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" Nor the dejected haviour of the visage, Together with all forms, modes, shows of grief, That can denote me truly: These, indeed, seem, For they are actions that a man might play : But I have that within, which passeth show; These, but the trappings and... "
The dramatic works of William Shakspeare - Page 8
by William Shakespeare - 1814
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The Dramatic Works of Shakespeare: With a Life, Volume 8

William Shakespeare - 1828
...inky cloak, good mother, Nor customary suits of solemn hlack, Nor windy suspiration of forc'd hreath, No, nor the fruitful river in the eye, Nor the dejected...But I have that within, which passeth show ; These, hut the trappings and the suits of woe. King. ' l'i> sweet and commendahle in your nature, Hamlet,...
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Laconics: Or, The Best Words of the Best Authors

Laconics, John Timbs - 1829
...CCCLXXVII. "Tis not alene my inky cloak, Nor customary suits of solemn black Nor windy suspiration of forced breath, No, nor the fruitful river in the eye, Nor...passeth show; These, but the trappings and the suits of wo. Shakspeare. CCCLXXVIII. In conversation, humour is more than wit, easiness more than knowledge;...
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Laconics: Or, The Best Words of the Best Authors

Laconics, John Timbs - 1829
...CCCLXXVII. 'Tis not alene my inky cloak, Nor customary suits of solemn black Nor windy suspiration of forced breath, No, nor the fruitful river in the eye, Nor...passeth show; These, but the trappings and the suits of wo. Sfiaktpeare. CCCLXXVIII. In conversation, humour is more than wit, easiners more than knowledge;...
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The Dramatic Works of William Shakspeare, Volume 8

William Shakespeare, William Harness - 1830
...Tis not alone my inky cloak, good mother, Nor customary suits of solemn black, Nor windy suspiration of forc'd breath, No, nor the fruitful river in the...the trappings and the suits of woe. King. 'Tis sweet and commendable in your nature, Hamlet, To give these mourning duties to your father : But, you must...
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The Dramatic Works, Volume 2

William Shakespeare - 1831
...inspiration of forc'd breath, No, nor tne fruitful river in the eye, N or the dejected haviour of the visaje, Together with all forms, modes, shows of grief, That...passeth show ; These, but the trappings and the suits of wo. King. 'Tis sweet and commendable in your nature, Hamlet, To give these mourning duties to your...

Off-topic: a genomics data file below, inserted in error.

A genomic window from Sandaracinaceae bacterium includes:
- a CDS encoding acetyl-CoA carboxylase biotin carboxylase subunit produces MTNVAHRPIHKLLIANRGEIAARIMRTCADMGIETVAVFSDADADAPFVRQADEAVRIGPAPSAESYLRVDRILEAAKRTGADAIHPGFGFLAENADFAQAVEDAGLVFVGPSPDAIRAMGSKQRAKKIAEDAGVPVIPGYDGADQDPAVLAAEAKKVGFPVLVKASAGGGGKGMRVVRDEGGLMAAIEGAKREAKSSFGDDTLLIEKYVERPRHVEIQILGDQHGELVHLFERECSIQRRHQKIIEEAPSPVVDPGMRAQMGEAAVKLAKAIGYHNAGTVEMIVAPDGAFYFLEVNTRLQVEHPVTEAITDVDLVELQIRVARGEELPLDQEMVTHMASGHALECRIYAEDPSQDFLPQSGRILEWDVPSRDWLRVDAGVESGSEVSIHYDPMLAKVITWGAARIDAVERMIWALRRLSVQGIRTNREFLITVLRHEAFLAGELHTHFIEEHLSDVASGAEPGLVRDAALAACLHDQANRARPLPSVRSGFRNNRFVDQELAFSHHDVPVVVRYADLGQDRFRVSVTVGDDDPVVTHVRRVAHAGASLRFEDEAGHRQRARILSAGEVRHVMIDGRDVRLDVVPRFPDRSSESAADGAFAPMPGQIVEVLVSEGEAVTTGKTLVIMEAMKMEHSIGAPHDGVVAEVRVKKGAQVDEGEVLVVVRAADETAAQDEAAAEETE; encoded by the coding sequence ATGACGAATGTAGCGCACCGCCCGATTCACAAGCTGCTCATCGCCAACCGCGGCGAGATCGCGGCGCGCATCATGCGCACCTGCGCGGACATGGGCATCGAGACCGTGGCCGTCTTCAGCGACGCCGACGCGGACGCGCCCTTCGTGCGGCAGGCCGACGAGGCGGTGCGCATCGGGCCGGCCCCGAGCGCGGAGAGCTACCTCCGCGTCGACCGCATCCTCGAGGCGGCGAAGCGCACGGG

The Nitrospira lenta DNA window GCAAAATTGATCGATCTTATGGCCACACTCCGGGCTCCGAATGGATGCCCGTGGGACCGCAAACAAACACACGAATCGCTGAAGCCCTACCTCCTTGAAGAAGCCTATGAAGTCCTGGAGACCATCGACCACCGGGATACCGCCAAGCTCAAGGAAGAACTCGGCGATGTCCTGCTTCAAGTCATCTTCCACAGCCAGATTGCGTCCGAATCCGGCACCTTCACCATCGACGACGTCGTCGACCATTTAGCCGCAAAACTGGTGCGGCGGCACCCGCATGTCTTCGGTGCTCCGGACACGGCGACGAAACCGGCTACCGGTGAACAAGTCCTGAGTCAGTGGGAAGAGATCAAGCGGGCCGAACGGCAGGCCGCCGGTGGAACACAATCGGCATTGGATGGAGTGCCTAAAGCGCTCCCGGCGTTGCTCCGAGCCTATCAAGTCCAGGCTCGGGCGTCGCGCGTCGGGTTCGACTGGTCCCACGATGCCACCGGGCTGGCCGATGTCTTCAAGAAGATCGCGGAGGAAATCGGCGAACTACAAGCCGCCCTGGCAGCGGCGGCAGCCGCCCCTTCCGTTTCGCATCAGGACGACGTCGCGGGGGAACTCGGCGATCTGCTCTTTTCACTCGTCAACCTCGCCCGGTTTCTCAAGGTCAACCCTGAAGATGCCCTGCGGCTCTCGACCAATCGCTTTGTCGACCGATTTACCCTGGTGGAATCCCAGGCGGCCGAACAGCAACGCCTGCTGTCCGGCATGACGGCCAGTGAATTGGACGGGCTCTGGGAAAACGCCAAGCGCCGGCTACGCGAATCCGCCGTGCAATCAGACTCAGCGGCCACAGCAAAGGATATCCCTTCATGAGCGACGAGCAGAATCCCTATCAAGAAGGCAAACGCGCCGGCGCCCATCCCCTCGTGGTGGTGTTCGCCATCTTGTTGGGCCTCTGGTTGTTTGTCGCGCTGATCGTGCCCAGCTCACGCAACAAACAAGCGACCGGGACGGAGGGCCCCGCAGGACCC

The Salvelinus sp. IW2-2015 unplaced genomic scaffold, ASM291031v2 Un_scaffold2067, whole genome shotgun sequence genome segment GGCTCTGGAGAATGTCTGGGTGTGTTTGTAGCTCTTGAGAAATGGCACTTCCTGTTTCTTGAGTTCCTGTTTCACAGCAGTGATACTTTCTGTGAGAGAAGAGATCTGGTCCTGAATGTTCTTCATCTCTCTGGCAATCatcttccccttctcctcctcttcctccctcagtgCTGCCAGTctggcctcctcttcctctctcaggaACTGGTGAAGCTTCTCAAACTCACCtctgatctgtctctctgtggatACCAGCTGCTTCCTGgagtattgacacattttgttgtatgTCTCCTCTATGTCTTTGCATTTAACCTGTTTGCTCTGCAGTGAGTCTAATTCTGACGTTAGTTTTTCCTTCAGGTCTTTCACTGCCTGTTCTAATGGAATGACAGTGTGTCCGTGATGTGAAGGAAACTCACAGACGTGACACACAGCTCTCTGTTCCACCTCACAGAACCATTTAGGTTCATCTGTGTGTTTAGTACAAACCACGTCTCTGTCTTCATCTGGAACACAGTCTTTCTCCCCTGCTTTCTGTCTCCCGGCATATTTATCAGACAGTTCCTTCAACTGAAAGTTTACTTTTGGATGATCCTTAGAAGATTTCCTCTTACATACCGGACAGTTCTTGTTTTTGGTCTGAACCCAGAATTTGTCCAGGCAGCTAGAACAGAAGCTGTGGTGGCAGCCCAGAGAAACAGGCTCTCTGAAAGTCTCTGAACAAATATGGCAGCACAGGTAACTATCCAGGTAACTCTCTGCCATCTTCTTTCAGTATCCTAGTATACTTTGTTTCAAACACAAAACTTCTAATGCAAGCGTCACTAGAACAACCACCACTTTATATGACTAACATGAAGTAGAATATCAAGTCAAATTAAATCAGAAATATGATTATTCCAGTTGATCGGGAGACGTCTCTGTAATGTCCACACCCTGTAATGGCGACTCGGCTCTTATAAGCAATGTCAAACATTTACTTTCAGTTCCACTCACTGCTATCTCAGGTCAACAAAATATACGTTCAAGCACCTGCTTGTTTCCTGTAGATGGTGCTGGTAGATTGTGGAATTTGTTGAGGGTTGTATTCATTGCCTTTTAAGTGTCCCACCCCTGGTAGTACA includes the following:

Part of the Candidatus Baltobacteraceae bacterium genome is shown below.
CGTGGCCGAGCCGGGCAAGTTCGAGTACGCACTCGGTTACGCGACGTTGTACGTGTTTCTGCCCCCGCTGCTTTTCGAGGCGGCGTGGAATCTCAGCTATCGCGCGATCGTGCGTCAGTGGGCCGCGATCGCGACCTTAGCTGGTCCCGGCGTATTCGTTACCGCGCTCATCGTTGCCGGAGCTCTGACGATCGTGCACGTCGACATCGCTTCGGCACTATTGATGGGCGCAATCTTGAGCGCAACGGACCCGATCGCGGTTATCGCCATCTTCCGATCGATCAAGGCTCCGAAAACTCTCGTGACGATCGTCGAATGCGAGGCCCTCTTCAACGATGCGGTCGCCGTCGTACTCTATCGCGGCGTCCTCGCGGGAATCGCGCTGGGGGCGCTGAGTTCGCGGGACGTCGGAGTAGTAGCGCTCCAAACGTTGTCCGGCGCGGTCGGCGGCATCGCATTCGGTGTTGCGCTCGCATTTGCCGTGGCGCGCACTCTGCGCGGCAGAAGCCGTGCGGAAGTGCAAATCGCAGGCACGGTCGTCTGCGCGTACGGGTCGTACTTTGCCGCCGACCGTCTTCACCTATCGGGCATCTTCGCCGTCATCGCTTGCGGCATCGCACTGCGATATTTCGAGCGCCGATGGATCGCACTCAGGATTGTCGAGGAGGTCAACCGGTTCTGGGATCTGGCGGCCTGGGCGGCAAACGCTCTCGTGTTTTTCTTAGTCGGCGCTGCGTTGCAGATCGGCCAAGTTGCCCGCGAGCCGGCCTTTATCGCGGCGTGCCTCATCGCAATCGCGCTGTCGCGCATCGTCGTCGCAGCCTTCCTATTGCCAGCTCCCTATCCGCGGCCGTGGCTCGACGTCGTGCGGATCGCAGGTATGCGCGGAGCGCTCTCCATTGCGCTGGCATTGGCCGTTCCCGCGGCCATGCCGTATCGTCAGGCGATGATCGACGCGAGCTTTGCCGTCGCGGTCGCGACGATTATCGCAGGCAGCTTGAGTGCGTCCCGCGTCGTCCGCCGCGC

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Principles of Elocution: Containing Numerous Rules, Observations, and ...

Thomas Ewing - 1832
...alone my inky cloak, good mother, Nor customary suits of solemn black, Nor windy suspiration of forced breath; No, nor the fruitful river in the eye, Nor...passeth show, These but the trappings and the suits of wo. SHAKSPEABE'S Hamlet. 14. REMORSE. REMORSE, or a painful remembrance of criminal actions or pursuits.,...
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Select plays from Shakspeare; adapted for the use of schools and young ...

William Shakespeare - 1836
...inky cloak, good mother, [seems. Nor customary suits of solemn black, Nor windy suspiration of forced breath, No, nor the fruitful river in the eye, Nor...the trappings and the suits of woe. King. 'Tis sweet and commendable in your nature, Hamlet, To give these mourning duties to your father ; 1 Somewhat more...
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King Lear. Romeo and Juliet. Hamlet. Othello

William Shakespeare - 1836
...windy suspiration of forced breath, No, nor the fruitful river in the eye, Nor the dejected havior of the visage, Together with all forms, modes, shows...the trappings and the suits of woe. King. 'Tis sweet and commendable in your nature, Hamlet, 1 In the first quarto this passage stands thus : " King....
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Fifth Book of Lessons for the Use of the Irish National Schools

1836 - 406 pages
...breath ; - '. No, nor the fruitful river in the eye, : i : .; . Nor the dejected 'haviaur of the visage, .-..;;: Together with all forms,...are actions that a man might play ; But I have that witbiu which passeth shonr, . These but the trappings and the suits of woe. SHAKSPEARE. Why get thee...
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The Young Man's Book of Elegant Poetry: Comprising Selections from the Works ...

1838 - 320 pages
...windy suspiration of forced breath, No, nor the fruitful river in the eye Nor the dejected Tiaviour of the visage, Together with all forms, modes, shows...show; These, but the trappings and the suits of woe. SHAKSPEAKE. COURTIERS. Those that go up hill, use to bow Their bodies forward, and stoop low, To poise...
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